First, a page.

Face it, most of today's shiny new gizmos will be hopelessly out-of-date in a few years and taking up space in landfills not so long after that. The iPhone 5 may be a marvel of engineering and marketing genius, but like iPhones of years past it's doomed to be cast aside when legions of Apple fanboys and girls stand in line to buy the iPhone 6 sometime next year. And so it goes.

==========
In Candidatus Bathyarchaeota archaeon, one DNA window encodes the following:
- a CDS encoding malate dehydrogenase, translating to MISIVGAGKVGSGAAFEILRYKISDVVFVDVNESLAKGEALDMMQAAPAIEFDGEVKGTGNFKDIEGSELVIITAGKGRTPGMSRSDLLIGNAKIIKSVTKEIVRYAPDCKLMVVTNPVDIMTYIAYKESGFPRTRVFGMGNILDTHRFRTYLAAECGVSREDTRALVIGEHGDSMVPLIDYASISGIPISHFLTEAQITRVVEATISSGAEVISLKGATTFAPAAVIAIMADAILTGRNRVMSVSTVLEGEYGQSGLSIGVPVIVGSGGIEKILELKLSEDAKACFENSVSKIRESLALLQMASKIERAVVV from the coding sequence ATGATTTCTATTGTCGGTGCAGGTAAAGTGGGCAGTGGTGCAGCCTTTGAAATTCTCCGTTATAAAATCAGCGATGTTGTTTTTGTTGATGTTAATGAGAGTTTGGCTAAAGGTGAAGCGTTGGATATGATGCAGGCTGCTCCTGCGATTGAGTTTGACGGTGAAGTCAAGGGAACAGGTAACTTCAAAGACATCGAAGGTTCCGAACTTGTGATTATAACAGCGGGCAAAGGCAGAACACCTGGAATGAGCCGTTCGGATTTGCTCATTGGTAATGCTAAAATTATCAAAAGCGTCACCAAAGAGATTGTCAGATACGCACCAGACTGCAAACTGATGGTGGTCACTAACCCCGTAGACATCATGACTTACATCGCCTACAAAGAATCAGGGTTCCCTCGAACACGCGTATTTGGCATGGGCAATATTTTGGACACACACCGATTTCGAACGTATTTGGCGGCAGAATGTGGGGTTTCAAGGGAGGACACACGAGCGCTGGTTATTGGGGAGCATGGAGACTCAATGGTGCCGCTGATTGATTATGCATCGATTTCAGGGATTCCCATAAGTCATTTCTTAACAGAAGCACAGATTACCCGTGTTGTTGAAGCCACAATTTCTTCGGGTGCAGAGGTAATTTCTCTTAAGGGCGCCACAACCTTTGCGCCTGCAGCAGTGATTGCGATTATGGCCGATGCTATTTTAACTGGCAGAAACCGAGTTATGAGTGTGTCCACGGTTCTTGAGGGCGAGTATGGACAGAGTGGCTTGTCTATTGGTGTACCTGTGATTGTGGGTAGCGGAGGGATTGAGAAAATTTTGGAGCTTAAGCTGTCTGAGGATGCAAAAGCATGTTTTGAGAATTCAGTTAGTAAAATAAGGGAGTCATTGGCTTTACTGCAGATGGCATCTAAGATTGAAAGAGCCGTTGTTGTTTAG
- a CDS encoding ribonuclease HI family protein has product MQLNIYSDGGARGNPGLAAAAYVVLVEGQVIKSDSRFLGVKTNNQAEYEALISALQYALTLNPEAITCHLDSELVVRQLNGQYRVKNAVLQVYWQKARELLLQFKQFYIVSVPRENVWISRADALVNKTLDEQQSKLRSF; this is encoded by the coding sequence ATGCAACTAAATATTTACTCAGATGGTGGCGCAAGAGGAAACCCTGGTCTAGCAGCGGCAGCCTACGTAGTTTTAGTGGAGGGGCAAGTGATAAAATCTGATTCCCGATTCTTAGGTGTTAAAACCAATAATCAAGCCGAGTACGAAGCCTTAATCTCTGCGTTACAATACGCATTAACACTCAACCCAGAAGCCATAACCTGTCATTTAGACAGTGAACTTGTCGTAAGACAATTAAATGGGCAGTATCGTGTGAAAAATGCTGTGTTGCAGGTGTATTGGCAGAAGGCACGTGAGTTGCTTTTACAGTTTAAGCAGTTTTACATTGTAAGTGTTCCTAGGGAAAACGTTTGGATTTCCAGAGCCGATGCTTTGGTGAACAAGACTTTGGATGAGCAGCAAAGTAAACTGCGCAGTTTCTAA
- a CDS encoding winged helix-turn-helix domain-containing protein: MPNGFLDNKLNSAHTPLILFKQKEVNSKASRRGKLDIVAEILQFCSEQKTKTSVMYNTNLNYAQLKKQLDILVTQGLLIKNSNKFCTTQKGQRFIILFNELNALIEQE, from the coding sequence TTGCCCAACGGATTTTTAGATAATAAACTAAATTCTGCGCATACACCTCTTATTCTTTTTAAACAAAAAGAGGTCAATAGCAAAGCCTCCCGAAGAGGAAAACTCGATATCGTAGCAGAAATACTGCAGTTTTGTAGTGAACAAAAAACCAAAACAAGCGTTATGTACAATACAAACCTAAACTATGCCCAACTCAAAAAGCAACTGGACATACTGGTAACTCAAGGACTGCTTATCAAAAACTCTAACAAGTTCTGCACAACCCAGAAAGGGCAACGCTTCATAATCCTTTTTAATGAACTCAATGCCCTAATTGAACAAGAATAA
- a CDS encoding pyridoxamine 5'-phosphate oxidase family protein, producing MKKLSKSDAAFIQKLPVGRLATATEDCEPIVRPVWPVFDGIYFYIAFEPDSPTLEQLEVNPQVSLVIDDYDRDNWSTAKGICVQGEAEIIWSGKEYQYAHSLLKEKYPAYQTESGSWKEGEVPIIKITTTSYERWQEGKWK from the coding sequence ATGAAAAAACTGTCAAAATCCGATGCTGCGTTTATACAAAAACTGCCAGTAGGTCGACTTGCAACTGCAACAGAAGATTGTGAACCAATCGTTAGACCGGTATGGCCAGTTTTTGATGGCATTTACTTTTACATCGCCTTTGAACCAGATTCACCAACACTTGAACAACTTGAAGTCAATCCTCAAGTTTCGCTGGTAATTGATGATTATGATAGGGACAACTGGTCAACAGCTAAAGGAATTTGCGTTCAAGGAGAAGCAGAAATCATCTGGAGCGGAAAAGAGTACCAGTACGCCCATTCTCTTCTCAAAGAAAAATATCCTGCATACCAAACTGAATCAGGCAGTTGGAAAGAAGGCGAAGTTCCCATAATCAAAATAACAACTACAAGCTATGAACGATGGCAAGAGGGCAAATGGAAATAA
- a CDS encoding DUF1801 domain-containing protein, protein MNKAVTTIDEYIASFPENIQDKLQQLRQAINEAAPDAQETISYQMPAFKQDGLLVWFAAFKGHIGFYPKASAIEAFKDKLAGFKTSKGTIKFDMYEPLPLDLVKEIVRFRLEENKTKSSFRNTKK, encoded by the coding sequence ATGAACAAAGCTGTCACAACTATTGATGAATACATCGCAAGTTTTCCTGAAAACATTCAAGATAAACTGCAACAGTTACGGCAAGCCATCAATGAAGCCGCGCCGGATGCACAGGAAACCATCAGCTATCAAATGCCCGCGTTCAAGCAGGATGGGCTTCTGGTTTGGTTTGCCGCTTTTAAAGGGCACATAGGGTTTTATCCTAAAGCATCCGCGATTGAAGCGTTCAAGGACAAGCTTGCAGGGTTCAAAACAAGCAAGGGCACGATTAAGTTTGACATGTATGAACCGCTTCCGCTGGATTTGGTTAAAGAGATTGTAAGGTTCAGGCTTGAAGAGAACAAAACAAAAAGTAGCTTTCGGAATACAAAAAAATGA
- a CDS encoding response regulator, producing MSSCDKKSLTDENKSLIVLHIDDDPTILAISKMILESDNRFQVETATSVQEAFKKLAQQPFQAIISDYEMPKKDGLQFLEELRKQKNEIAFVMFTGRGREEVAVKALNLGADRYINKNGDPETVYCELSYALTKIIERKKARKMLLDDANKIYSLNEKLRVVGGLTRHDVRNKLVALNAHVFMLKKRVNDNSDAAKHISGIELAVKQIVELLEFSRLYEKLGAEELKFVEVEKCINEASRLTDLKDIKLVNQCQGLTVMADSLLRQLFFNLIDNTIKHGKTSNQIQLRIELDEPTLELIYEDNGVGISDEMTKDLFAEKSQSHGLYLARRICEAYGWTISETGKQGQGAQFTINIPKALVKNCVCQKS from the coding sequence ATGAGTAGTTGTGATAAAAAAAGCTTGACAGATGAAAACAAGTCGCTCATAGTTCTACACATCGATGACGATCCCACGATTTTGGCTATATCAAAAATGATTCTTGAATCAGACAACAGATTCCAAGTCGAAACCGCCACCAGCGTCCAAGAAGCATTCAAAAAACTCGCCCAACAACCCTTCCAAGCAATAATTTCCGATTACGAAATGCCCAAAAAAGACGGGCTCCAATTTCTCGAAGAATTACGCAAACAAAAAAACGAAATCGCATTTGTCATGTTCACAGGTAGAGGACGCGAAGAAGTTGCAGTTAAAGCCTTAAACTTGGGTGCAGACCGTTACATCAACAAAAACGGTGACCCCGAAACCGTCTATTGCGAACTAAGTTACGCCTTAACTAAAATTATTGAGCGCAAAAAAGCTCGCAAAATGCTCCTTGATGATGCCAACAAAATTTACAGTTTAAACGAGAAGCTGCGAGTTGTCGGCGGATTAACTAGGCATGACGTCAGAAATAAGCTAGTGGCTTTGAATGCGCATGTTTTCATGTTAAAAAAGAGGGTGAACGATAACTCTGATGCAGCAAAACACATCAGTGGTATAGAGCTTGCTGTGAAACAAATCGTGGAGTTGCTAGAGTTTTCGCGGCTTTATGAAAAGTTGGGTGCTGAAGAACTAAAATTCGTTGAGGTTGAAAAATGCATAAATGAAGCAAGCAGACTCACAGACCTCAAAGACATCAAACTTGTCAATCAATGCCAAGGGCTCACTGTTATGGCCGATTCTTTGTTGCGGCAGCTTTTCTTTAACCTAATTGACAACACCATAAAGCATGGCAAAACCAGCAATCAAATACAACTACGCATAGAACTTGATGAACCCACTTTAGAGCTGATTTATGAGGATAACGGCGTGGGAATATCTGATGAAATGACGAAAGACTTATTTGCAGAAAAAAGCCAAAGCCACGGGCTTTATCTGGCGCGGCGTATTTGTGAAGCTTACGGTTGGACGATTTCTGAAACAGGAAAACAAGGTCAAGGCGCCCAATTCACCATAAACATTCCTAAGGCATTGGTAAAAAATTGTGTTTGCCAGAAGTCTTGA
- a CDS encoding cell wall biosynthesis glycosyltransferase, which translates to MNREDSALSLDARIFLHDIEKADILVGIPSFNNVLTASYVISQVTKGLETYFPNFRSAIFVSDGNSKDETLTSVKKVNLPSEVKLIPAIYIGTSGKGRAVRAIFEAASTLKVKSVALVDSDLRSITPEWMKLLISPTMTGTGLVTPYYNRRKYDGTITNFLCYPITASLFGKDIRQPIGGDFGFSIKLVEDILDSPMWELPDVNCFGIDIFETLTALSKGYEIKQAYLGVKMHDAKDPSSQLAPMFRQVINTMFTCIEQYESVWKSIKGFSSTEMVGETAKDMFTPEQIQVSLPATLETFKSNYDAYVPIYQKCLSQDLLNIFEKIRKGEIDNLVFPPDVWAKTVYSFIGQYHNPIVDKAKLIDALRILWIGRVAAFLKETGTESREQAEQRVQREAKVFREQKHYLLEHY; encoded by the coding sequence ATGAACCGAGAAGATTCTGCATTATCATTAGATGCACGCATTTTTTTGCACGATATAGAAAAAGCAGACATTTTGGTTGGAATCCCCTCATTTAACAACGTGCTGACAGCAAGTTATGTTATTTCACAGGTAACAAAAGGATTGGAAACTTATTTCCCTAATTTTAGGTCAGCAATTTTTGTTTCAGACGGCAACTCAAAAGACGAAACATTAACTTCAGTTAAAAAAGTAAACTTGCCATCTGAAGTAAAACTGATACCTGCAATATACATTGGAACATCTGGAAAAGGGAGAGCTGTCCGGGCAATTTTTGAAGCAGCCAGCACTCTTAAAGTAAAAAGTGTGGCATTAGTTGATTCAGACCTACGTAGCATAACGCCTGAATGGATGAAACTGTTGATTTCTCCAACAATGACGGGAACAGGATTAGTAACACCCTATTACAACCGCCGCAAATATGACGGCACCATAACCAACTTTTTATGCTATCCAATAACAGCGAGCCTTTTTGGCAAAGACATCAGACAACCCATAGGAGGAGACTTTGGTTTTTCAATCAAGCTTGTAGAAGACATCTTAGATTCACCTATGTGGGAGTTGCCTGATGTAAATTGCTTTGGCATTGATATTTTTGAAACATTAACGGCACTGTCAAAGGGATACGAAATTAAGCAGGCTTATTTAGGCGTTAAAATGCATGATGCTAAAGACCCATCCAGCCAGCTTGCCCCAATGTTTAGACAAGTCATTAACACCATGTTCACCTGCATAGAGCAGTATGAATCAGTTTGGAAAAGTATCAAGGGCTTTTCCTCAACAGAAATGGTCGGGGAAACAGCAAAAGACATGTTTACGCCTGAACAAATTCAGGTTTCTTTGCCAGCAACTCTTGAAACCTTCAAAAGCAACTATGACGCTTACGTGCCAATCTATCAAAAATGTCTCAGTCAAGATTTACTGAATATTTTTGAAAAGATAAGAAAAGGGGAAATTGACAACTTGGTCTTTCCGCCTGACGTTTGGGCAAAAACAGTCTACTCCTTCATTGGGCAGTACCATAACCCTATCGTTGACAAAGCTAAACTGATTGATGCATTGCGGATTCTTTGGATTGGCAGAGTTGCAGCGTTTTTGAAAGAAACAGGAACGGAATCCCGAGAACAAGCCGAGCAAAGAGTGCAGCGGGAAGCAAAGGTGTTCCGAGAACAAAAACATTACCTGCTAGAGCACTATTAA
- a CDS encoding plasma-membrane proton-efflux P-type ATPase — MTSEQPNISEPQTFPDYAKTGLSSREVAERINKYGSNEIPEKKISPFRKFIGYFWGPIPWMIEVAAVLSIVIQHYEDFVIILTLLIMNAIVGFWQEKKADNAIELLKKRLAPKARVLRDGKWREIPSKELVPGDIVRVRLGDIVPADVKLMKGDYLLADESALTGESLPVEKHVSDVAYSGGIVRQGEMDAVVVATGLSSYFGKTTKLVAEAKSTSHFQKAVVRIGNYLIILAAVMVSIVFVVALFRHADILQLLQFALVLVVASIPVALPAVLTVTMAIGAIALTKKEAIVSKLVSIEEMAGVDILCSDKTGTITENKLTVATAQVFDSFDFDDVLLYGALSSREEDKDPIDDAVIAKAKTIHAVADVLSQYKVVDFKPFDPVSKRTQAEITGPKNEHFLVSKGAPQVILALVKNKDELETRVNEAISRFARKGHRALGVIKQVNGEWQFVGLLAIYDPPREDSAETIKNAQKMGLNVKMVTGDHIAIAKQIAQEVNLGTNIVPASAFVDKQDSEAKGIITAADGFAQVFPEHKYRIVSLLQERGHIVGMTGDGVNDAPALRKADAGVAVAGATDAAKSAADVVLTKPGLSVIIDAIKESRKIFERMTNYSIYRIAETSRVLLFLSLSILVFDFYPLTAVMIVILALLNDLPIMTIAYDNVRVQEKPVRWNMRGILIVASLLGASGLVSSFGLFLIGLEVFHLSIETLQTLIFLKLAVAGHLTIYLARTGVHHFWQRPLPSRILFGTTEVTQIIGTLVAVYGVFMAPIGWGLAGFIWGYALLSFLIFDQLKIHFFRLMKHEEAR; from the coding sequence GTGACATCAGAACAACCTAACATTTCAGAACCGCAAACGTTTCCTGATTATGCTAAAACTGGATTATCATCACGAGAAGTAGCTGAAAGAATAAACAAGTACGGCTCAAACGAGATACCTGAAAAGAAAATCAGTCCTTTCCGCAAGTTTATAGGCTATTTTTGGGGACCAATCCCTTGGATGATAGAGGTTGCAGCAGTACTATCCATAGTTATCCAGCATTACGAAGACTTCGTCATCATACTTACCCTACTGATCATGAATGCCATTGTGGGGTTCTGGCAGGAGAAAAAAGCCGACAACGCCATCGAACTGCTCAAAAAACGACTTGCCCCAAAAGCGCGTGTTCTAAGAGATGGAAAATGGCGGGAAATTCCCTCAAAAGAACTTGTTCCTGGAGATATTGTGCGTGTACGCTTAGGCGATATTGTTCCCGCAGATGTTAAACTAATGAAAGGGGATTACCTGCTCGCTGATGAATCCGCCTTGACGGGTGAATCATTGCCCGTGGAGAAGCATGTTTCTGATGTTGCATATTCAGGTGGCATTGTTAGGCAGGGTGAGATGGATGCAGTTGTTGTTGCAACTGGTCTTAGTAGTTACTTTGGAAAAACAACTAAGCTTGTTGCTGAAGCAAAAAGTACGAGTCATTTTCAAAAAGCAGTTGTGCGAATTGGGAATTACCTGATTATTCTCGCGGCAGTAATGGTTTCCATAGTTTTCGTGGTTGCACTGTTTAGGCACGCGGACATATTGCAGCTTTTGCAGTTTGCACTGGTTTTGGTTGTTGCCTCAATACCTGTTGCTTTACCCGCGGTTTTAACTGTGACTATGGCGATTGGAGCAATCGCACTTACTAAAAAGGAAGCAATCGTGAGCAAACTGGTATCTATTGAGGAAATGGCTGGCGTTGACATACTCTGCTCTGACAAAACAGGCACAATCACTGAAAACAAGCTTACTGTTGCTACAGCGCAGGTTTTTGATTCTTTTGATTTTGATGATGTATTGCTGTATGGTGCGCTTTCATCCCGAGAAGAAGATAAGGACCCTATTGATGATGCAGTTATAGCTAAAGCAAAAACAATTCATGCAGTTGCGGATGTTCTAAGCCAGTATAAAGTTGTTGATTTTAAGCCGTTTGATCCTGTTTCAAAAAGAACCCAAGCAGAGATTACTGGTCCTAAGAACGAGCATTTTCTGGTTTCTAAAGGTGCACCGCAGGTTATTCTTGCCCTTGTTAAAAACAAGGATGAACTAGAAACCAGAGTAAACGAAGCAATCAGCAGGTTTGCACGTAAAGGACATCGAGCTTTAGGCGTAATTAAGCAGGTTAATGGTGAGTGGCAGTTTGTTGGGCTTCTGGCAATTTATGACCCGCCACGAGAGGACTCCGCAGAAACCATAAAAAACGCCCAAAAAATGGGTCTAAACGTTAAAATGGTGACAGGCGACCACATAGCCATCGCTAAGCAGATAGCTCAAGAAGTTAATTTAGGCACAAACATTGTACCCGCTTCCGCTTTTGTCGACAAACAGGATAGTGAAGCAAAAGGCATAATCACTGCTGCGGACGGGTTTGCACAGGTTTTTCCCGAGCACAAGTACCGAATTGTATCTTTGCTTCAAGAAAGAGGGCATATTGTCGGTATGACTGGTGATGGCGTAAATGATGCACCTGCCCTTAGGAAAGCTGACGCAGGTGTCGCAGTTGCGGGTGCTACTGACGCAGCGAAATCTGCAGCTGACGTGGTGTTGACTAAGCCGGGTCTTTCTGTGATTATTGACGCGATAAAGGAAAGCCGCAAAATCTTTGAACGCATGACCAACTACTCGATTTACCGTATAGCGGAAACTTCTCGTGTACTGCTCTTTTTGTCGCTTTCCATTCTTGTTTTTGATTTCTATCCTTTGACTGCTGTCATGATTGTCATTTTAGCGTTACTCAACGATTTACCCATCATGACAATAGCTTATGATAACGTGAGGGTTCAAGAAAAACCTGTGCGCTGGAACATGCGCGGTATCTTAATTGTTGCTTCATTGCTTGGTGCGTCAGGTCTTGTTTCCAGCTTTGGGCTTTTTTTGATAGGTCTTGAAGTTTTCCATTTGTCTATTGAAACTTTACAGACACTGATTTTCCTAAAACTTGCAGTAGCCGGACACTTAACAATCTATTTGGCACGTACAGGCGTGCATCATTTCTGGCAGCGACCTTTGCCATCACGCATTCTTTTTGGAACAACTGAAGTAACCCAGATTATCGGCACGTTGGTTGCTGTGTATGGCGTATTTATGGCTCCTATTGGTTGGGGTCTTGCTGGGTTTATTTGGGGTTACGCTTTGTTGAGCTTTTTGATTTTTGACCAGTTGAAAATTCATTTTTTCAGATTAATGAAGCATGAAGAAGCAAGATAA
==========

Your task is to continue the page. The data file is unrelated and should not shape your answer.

Four years ago I wrote about my friend Gene and his Linn LP 12 turntable, the one he bought 30 years earlier. He's a musician and mostly works at night, but listens to a lot of music at home during the day. He prefers the sound of LPs over CDs and that Linn, which he still uses daily, is his primary music source. It was expensive to buy, but considering how many years of enjoyment he's gotten out of that turntable it was money well spent. How many iPods or phones will you buy and discard over the next 30 years? Americans on average replace their phones every two years or fewer.